* Law still needs to go through parliament
* Would limit risk-trading but not break up banks
* Law also foresees jail for reckless bankers
* Spinning off proprietary trading to affect up to a dozen
banks - Schaeuble
* Opposition says plans are not far-reaching enough
By Annika Breidthardt and Matthias Sobolewski
BERLIN, Feb 6 Germany plans to force up to a
dozen banks to separate the riskier side of their business with
a draft law that could send the reckless to jail but stops short
of significantly disrupting key lenders.
The draft, approved by the cabinet on Wednesday, would push
Germany ahead of international efforts to reform the banking
system and prevent a repeat of the 2008 financial crash, even
though the country may need to adjust once the European Union
follows suit with pan-EU rules.
"It's a further step in our efforts to learn the lessons
from the financial crisis of 2008 and 2009. We know the
exaggerated deregulation of financial markets was a mistake,"
Finance Minister Wolfgang Schaeuble told reporters.
"No financial market, no financial actor, no financial
product shall stay unsupervised," he added.
Under the draft law Germany would compel lenders to separate
proprietary trading activities from retail banking, but only
when assets associated with them exceed 100 billion euros ($135
billion) or 20 percent of the balance sheet.
On the basis of data from 2011, Schaeuble said that would
affect 10 to 12 banks but declined to name them.
Lenders would still be allowed to trade on behalf of
clients, conduct treasury activities and engage in
market-making, a practice where financial institutions quote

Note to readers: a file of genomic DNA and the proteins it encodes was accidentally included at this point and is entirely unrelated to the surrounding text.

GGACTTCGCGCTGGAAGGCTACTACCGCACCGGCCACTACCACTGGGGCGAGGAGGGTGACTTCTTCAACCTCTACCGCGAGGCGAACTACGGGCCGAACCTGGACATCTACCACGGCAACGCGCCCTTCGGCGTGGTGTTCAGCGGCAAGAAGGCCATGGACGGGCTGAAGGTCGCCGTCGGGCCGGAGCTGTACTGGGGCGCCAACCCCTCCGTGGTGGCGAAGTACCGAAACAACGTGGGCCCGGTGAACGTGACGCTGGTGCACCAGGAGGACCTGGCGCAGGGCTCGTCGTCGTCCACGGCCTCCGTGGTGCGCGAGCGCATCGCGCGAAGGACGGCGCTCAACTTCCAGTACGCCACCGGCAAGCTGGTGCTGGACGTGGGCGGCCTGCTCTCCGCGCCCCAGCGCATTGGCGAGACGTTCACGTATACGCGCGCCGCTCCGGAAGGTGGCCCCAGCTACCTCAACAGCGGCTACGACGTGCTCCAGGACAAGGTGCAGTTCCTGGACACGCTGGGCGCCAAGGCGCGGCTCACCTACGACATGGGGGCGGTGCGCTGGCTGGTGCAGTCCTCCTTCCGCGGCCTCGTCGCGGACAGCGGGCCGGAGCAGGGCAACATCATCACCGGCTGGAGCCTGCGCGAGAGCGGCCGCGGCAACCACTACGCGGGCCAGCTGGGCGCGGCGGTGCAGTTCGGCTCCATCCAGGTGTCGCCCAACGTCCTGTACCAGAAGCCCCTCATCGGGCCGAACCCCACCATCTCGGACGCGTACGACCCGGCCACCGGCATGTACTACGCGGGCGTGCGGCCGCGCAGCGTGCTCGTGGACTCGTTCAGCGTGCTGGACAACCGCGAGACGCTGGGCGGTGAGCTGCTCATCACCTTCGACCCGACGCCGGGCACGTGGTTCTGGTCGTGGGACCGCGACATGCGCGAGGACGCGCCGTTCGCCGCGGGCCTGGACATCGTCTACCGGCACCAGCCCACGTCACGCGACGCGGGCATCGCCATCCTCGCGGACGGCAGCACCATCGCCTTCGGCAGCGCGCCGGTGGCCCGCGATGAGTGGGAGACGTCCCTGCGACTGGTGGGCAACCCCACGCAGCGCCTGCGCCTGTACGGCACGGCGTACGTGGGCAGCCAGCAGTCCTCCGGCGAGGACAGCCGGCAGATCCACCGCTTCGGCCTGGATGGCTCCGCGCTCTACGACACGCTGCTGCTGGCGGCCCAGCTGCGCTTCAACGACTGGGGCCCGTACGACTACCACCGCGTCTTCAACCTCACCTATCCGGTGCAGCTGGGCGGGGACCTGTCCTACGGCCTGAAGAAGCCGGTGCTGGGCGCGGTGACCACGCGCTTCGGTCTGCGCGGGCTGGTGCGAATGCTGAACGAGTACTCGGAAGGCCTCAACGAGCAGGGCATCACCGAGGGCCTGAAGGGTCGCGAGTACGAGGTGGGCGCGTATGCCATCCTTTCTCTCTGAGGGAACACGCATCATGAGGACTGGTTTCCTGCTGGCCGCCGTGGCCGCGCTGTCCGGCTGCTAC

prices at which they will buy or sell securities.
The German draft includes provisions to imprison bank
executives for up to five years if they are found guilty of
reckless behaviour that puts a bank at risk.
The bank supervisor must also present plans on how banks
might be restructured or wound down without using taxpayers'
The draft law is the latest in a string of measures by
Chancellor Angela Merkel's government to regulate financial
markets, following steps to limit managers' pays, ban
short-selling and have banks pay into a resolution fund.
But with federal elections due in September, opposition
politicians dismissed the plan as "a placebo", saying it is too
soft on the bankers many blame for years of financial turmoil.
"Banks continue to be allowed to do highly risky business,
and they will do so," said Joachim Poss, SPD deputy
parliamentary floor leader.
Greens parliamentary floor leader Juergen Trittin said even
Germany's flagship lender Deutsche Bank could live with the law.
"It's a placebo with the purpose of election campaigning."
The upper house, or Bundesrat, where the main opposition
parties, the Social Democrats (SPD) and the Greens, have a
majority, can delay the law until the election, at which point
it would die. Schaeuble said he hoped the law would be signed by
REGULATE - BUT HOW MUCH?
European countries are trying to strike a balance between
popular calls for banks to be reined in and the risk that too
tight a leash could choke off recovery.
But as EU legislation is likely to be presented only in
September and could take years to come into force, individual
countries have pushed ahead with their own regulation, and
Germany's proposal leaned on similar French plans.
Critics say that is intended to spare German banks some of
the tougher ring-fencing moves outlined by the Liikanen group,
an EU advisory group, which four months ago unveiled reform
proposals to shield taxpayers and savers from bank collapses.
Britain's finance minister, George Osborne, announced on
Monday, for example, that British banks failing to shield their
day-to-day banking from risky investment activities could be
Bankers have sought to cast doubt on whether the law would
bolster financial stability.
"The draft law weakens Germany's financial centre and the
time-tested German system of universal banks," said Andreas
Schmitz, president of the German banking association.
Questioning the point of pushing ahead when European plans
are still pending, he added: "Banking regulation is increasingly
similar to a labyrinth from which nobody knows the exit."